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Millbrook, based in Bedfordshire, UK, makes a significant contribution to the quality and performance of military vehicles worldwide. Its specialist expertise is focussed in two distinct areas: test programmes to help armed services and their suppliers ensure that their vehicles and systems work as the specification requires; and design and build work to upgrade new or existing vehicles, evaluate vehicle capability and investigate in-service failures. Complementing these is driver and service training and a hospitality business that allows customers to use selected areas of Millbrook’s remarkable facilities for demonstrations and exhibitions.

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22 Sep 10. Light Protected Patrol Vehicle (LPPV): Preferred Bidder. The Defence Equipment Minister announced (22 Sep 10) that Force Protection Europe has been selected as the LPPV preferred bidder. Contract negotiations are now to start for an initial order of Ocelot LPPV through the Urgent Operational Requirement (UOR) process. The losing contender, Supacat, is to continue development of its SPV400 LPPV.
Comment: Contrary to media reports the MoD has not, as yet, ordered any LPPV. As published by the MoD: “The total number will be subject to negotiation and announced in due course.”. (Source: DNA DEFENCE NEWS ANALYSIS, Issue 09/37, 27 Sep 10)

28 Sep 10. British commandos to use buggy to fight Taliban. Britain’s elite Special Air Service commandos, who are considered one of the word’s toughest, will soon be undertaking operations in Afghanistan in which they would parachute down behind Taliban lines on a buggy. Two commandos will drive the buggy, called Rhino Air, straight out of a transport plane while it is mid-air. They would then steer it onto the ground with the help of a parachute. The buggy has to be launched from at least 8,000 feet and can float 25 miles before coming to earth at about 10mph. The crack commandos have been carrying out tests in which “dummy runs” were carried out in Britain to see if the concept could be put into practice in Afghanistan. Designed on the frame of a quad bike, the buggy can carry up to half a tonne of kit, including ammunition and medical supplies.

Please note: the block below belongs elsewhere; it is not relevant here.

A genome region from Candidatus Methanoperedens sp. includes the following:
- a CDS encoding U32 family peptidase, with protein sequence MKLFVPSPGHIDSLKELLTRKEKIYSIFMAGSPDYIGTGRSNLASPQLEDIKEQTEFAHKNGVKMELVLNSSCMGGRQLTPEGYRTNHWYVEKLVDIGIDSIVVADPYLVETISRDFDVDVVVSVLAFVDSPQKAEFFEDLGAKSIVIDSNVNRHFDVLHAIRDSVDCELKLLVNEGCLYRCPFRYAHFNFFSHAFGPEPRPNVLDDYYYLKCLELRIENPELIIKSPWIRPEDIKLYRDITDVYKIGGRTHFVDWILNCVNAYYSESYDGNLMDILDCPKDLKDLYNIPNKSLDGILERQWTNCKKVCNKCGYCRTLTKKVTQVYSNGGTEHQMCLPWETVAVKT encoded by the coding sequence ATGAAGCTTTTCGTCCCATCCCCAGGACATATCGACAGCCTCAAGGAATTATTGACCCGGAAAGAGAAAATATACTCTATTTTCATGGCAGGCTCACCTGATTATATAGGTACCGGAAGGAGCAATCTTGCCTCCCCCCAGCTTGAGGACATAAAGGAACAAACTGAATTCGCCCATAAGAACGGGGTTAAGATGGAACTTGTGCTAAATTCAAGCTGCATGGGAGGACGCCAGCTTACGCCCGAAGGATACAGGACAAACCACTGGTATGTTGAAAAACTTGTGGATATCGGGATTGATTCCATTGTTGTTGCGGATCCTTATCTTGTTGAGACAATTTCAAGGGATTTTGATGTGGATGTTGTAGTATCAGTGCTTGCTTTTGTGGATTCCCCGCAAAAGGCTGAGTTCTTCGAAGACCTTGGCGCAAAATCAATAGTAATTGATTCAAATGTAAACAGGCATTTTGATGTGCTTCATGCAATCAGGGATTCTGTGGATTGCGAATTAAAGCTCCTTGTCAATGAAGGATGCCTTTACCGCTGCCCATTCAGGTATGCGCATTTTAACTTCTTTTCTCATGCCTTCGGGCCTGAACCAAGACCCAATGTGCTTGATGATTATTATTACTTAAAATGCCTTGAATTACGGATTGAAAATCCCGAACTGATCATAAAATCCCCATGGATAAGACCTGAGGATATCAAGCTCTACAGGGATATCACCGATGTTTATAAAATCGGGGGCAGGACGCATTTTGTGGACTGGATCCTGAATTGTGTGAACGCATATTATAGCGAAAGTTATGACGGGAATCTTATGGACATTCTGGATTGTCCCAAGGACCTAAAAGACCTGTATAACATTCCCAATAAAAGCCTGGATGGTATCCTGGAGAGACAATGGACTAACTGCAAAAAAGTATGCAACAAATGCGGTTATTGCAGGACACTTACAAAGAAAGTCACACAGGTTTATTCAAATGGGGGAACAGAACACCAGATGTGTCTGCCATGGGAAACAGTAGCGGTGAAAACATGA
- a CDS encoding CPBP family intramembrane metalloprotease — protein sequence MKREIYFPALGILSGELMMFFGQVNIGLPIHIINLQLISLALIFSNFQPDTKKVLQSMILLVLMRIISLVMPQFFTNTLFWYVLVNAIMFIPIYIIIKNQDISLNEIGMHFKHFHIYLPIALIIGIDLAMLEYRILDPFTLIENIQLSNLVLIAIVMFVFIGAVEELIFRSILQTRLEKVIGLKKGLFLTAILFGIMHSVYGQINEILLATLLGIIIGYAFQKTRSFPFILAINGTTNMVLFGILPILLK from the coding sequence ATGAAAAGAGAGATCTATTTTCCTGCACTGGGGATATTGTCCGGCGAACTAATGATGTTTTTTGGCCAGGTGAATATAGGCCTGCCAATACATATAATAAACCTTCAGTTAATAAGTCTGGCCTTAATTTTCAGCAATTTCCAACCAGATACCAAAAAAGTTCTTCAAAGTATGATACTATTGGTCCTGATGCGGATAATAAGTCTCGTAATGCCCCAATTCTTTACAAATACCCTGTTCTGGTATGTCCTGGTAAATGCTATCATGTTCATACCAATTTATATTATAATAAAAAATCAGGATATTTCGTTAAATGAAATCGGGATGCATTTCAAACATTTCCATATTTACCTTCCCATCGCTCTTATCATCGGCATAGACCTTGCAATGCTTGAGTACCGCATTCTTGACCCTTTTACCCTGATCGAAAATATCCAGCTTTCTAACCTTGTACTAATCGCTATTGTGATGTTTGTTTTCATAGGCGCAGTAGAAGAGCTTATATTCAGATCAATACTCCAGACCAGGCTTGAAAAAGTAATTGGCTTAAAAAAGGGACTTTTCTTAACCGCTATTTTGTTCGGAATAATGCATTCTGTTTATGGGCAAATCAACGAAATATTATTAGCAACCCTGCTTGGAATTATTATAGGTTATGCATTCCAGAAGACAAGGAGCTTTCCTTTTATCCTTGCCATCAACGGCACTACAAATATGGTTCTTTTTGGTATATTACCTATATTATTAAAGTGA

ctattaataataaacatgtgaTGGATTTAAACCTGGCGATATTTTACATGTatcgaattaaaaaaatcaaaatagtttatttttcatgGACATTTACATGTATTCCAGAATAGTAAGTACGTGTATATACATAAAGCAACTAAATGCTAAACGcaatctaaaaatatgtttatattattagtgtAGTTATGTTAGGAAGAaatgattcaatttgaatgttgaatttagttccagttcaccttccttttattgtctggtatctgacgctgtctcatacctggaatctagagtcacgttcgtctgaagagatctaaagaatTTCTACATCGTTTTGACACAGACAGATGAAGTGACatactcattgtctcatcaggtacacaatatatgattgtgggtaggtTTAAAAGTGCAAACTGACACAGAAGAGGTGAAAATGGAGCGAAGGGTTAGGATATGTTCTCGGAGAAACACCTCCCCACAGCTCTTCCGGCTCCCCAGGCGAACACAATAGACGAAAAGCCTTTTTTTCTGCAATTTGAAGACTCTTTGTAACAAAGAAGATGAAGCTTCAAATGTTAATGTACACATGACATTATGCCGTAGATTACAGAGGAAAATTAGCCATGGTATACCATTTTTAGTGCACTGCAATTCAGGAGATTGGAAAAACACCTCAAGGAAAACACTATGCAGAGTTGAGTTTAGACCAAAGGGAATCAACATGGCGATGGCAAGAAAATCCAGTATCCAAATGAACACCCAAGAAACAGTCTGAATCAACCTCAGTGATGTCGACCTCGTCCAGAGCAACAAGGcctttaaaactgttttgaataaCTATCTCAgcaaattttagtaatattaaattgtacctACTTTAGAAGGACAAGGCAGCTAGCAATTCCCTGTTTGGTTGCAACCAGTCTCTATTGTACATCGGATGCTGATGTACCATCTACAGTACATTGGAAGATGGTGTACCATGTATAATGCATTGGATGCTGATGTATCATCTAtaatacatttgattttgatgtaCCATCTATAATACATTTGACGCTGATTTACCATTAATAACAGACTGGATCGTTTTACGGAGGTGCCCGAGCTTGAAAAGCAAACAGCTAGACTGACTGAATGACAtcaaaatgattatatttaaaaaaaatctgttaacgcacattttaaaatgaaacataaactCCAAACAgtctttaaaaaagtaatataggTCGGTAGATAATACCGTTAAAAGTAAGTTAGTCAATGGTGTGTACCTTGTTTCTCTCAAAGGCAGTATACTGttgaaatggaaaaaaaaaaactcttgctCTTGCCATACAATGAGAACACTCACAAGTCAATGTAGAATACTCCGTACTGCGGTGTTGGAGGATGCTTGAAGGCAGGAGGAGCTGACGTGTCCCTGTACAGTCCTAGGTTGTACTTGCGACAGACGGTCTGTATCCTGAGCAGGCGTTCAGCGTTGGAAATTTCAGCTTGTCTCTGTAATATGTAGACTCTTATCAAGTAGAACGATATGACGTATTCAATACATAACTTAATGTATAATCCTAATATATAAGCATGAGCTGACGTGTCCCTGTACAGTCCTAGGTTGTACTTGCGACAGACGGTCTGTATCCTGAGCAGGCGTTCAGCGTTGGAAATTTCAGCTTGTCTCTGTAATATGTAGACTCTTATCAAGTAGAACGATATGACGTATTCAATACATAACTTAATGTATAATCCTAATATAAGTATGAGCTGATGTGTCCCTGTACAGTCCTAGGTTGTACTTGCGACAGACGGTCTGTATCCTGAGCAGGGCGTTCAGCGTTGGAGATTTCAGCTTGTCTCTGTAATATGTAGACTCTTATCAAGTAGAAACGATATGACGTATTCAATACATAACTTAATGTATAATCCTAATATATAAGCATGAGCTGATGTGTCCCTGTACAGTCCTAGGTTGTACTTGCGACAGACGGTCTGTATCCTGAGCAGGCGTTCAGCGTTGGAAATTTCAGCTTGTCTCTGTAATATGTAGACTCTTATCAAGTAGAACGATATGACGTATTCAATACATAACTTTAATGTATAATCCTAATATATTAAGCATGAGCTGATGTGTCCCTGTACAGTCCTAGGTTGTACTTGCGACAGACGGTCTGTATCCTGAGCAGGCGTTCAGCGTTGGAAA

The commandos commandeering it have to wear their own parachutes, in case there was an emergency. (Source: The SUN)

23 Sep 10. Plans to provide troops in Afghanistan with a new generation of Light Protected Patrol Vehicle (LPPV) have passed an important milestone with Force Protection Europe announced as the preferred bidder by the Ministry of Defence. The selection of Force Protection Europe as the preferred bidder means contract negotiations will now begin to provide an initial order of LPPVs through the Urgent Operational Requirements process. The first vehicles are expected to be available to troops for training in 2011. The total number will be subject to negotiation and announced in due course. The LPPV has been designed to provide unprecedented levels of blast protection for a vehicle of its size, and will be able to carry a crew of up to six people. It will add to the wide array of protected vehicles already being used on operations in Afghanistan, including Mastiff and Ridgback. Minister for Defence Equipment, Support and Technology, Peter Luff, said: “Small, agile but highly protected, the LPPV is at the forefront of technology. It will offer troops unprecedented levels of blast protection for such a light
vehicle, enabling them to carry out a wide range of tasks, whilst moving with ease through narrow alleyways or crossing bridges. “It will be a valuable addition to the vehicles already available to commanders in Afghanistan, and demonstrates the Government’s commitment to providing our troops with the very best equipment on the front line. “I’m delighted to announce that negotiations can now begin to get these vehicle

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